“For every young Chinese woman in 1930s Shanghai, following the path of duty takes precedence over personal desires. For Feng, that means becoming the bride of a wealthy businessman in a marriage arranged by her parents. In the enclosed world of the Sang household – a place of public ceremony and private cruelty – fulfilling her duty means bearing a male heir.

The life that has been forced on her makes Feng bitter and resentful, and she plots a terrible revenge. But with the passing years comes a reckoning, and Feng must reconcile herself with the sacrifices and terrible choices she has made in order to assure her place in the family and society – even as the violent, relentless tide of revolution engulfs her country.”

Modern Chinese history is often understood as a series of high-level political machinations, sweeping revolutions and economic landmarks. Yet it is merely 100 years since Sun Yatsen’s revolution of 1911, when the formal dismantling of some 4,000 years of Imperial China began, to 2008 when China gained the status of largest holder of US Treasury bonds; just a life-time. In between, there were the horrors of the Japanese occupation, the People’s Revolution, then subsequent political chaos such as the Great Leap Forward and Cultural Revolution to name but two, and finally the Open Door Policy that demanded people subordinate the ideological past of the previous 25 years to the drive for development.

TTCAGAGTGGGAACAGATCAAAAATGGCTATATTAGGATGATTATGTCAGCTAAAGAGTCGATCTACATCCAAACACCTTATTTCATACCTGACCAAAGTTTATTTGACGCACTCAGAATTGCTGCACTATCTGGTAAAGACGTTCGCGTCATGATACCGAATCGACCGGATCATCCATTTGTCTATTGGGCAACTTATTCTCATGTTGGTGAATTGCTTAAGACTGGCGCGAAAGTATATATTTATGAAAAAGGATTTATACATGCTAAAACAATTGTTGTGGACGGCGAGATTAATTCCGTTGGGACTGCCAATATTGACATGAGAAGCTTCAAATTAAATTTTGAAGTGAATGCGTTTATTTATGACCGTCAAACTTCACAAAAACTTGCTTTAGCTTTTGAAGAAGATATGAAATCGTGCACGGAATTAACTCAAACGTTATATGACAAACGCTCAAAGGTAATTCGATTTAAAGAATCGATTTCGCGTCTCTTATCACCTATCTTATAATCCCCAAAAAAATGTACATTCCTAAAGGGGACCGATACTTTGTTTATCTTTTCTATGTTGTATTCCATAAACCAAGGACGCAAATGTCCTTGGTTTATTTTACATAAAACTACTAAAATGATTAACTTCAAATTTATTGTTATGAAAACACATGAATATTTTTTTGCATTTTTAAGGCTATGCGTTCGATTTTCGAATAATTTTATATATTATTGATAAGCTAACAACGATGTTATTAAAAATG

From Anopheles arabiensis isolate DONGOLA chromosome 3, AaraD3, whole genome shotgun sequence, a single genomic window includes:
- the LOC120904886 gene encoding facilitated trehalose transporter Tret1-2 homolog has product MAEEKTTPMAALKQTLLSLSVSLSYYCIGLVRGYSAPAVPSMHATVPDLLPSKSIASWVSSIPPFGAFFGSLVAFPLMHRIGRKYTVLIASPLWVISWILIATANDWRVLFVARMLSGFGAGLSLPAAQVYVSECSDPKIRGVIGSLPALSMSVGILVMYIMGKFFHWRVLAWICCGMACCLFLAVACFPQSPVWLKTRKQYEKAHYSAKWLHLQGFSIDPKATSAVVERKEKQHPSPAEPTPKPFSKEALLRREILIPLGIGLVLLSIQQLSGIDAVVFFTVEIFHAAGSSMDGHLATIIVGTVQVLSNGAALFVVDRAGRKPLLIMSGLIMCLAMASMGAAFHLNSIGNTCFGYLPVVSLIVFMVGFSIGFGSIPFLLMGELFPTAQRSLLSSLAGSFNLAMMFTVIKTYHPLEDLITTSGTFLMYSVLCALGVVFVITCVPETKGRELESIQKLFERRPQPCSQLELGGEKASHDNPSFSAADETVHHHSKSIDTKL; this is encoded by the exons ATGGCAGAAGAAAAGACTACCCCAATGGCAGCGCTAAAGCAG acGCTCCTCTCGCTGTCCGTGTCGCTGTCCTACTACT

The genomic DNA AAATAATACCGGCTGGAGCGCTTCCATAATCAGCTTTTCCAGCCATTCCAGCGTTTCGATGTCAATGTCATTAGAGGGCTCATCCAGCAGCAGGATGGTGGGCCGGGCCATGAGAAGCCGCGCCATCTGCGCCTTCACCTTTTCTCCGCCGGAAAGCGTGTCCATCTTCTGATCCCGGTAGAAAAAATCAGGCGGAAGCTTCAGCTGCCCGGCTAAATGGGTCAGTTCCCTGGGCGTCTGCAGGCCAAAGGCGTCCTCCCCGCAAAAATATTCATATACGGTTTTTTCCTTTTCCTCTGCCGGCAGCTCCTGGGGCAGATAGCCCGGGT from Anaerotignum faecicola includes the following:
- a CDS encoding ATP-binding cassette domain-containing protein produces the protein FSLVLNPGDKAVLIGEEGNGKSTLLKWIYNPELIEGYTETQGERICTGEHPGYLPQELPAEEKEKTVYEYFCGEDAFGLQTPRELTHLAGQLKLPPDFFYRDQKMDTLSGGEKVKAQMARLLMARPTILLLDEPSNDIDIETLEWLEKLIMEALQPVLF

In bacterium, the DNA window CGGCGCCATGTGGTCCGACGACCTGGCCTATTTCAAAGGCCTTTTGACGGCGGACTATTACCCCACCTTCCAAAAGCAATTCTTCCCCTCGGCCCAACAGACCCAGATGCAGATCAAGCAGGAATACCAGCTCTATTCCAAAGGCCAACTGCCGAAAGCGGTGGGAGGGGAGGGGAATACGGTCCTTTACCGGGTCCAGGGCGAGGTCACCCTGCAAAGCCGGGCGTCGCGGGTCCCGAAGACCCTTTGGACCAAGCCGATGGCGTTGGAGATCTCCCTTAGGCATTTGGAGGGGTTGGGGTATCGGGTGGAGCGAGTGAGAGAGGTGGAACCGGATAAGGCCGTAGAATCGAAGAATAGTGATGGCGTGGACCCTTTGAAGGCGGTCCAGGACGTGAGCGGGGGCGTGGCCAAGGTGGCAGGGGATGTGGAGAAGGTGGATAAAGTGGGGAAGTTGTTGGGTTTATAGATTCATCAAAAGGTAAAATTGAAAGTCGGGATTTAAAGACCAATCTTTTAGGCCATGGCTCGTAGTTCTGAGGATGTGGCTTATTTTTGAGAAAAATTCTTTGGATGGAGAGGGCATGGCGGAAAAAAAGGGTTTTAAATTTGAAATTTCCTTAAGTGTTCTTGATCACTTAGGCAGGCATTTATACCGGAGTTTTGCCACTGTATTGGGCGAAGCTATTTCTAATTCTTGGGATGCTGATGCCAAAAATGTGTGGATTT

But the history of China is much more that than just a list of events. Each bold advance or period of repression had a  profound effect on the ordinary people caught up in them, either as active participants  or helpless bystanders. People were forced to change and keep on changing purely in order to survive  –  and, as we know, millions did not succeed. The human toll in lives lost or irreparably damaged was immense; minds and hearts were broken as well as bodies.

This story is an attempt to explore how Chinese people coped with the changes arbitrarily imposed on them by history in the making. These were most profound for Chinese women who were asked to reconsider so many aspects of their lives, for better and for worse. But it is also about the way that change can strip us of so much that we once loved, and how we must learn to cope with that in order to endure. Having spent a lot of time in Asia during the last 25 years and working with various NGOs involved in youth development, for some, the best they can hope for is that life will be made a little better for the next generation.